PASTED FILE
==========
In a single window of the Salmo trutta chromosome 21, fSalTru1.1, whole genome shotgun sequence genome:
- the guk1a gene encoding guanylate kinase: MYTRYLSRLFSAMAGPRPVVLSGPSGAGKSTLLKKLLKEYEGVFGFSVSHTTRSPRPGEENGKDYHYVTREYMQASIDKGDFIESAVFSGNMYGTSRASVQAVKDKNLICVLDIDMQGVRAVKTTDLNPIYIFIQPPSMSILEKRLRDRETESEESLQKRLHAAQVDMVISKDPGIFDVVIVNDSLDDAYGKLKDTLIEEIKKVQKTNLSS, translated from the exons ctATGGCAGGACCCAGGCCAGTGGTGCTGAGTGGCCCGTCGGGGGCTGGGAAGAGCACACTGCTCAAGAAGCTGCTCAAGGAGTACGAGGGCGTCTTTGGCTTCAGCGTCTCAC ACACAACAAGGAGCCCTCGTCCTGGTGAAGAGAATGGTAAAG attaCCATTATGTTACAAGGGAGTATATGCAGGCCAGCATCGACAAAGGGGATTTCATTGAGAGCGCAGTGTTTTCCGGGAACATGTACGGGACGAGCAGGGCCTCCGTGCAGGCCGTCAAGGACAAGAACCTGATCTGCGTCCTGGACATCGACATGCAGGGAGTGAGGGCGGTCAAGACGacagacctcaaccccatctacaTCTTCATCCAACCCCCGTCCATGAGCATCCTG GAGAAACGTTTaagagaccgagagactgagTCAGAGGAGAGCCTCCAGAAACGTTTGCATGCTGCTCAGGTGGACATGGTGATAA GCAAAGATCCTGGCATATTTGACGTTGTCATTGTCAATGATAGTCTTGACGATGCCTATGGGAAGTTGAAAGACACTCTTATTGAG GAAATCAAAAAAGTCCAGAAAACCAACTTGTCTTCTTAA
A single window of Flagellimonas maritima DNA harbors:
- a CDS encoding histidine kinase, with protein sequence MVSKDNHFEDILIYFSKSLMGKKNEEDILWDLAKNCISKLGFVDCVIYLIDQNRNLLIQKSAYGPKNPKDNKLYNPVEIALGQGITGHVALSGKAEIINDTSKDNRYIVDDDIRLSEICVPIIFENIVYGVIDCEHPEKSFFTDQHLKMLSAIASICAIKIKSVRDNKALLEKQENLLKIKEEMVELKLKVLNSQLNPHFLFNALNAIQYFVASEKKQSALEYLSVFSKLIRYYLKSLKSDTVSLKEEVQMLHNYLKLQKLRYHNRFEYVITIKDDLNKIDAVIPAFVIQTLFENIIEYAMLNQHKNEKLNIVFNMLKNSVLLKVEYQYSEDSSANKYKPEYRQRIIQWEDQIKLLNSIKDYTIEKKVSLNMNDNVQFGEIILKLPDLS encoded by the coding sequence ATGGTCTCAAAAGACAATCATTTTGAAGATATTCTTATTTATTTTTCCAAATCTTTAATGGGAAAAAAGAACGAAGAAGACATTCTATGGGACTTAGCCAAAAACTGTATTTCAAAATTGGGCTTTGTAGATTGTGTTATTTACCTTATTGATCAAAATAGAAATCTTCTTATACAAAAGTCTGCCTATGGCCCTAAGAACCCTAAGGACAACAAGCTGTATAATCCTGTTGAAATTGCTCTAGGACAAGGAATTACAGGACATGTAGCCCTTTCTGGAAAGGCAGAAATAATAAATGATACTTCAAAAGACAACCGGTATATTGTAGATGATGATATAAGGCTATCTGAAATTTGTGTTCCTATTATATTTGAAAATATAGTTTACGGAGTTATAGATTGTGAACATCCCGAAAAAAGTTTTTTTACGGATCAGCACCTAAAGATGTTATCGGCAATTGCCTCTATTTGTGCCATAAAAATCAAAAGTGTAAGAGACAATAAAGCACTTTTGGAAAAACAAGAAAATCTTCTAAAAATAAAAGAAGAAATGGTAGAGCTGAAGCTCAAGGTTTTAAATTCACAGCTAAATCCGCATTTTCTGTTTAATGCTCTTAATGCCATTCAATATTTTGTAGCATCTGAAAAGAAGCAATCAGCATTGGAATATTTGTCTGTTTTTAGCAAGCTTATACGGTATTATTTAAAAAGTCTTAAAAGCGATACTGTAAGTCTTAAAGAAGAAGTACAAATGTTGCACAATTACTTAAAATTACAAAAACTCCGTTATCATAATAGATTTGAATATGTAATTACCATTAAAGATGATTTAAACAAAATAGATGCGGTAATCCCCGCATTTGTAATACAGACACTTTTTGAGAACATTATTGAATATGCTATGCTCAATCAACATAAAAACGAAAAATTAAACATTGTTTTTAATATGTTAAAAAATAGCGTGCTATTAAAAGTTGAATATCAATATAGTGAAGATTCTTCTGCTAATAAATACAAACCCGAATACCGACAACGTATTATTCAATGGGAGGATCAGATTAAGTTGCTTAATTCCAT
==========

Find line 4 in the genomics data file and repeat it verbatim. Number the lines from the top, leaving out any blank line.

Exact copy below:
- a CDS encoding histidine kinase, with protein sequence MVSKDNHFEDILIYFSKSLMGKKNEEDILWDLAKNCISKLGFVDCVIYLIDQNRNLLIQKSAYGPKNPKDNKLYNPVEIALGQGITGHVALSGKAEIINDTSKDNRYIVDDDIRLSEICVPIIFENIVYGVIDCEHPEKSFFTDQHLKMLSAIASICAIKIKSVRDNKALLEKQENLLKIKEEMVELKLKVLNSQLNPHFLFNALNAIQYFVASEKKQSALEYLSVFSKLIRYYLKSLKSDTVSLKEEVQMLHNYLKLQKLRYHNRFEYVITIKDDLNKIDAVIPAFVIQTLFENIIEYAMLNQHKNEKLNIVFNMLKNSVLLKVEYQYSEDSSANKYKPEYRQRIIQWEDQIKLLNSIKDYTIEKKVSLNMNDNVQFGEIILKLPDLS encoded by the coding sequence ATGGTCTCAAAAGACAATCATTTTGAAGATATTCTTATTTATTTTTCCAAATCTTTAATGGGAAAAAAGAACGAAGAAGACATTCTATGGGACTTAGCCAAAAACTGTATTTCAAAATTGGGCTTTGTAGATTGTGTTATTTACCTTATTGATCAAAATAGAAATCTTCTTATACAAAAGTCTGCCTATGGCCCTAAGAACCCTAAGGACAACAAGCTGTATAATCCTGTTGAAATTGCTCTAGGACAAGGAATTACAGGACATGTAGCCCTTTCTGGAAAGGCAGAAATAATAAATGATACTTCAAAAGACAACCGGTATATTGTAGATGATGATATAAGGCTATCTGAAATTTGTGTTCCTATTATATTTGAAAATATAGTTTACGGAGTTATAGATTGTGAACATCCCGAAAAAAGTTTTTTTACGGATCAGCACCTAAAGATGTTATCGGCAATTGCCTCTATTTGTGCCATAAAAATCAAAAGTGTAAGAGACAATAAAGCACTTTTGGAAAAACAAGAAAATCTTCTAAAAATAAAAGAAGAAATGGTAGAGCTGAAGCTCAAGGTTTTAAATTCACAGCTAAATCCGCATTTTCTGTTTAATGCTCTTAATGCCATTCAATATTTTGTAGCATCTGAAAAGAAGCAATCAGCATTGGAATATTTGTCTGTTTTTAGCAAGCTTATACGGTATTATTTAAAAAGTCTTAAAAGCGATACTGTAAGTCTTAAAGAAGAAGTACAAATGTTGCACAATTACTTAAAATTACAAAAACTCCGTTATCATAATAGATTTGAATATGTAATTACCATTAAAGATGATTTAAACAAAATAGATGCGGTAATCCCCGCATTTGTAATACAGACACTTTTTGAGAACATTATTGAATATGCTATGCTCAATCAACATAAAAACGAAAAATTAAACATTGTTTTTAATATGTTAAAAAATAGCGTGCTATTAAAAGTTGAATATCAATATAGTGAAGATTCTTCTGCTAATAAATACAAACCCGAATACCGACAACGTATTATTCAATGGGAGGATCAGATTAAGTTGCTTAATTCCAT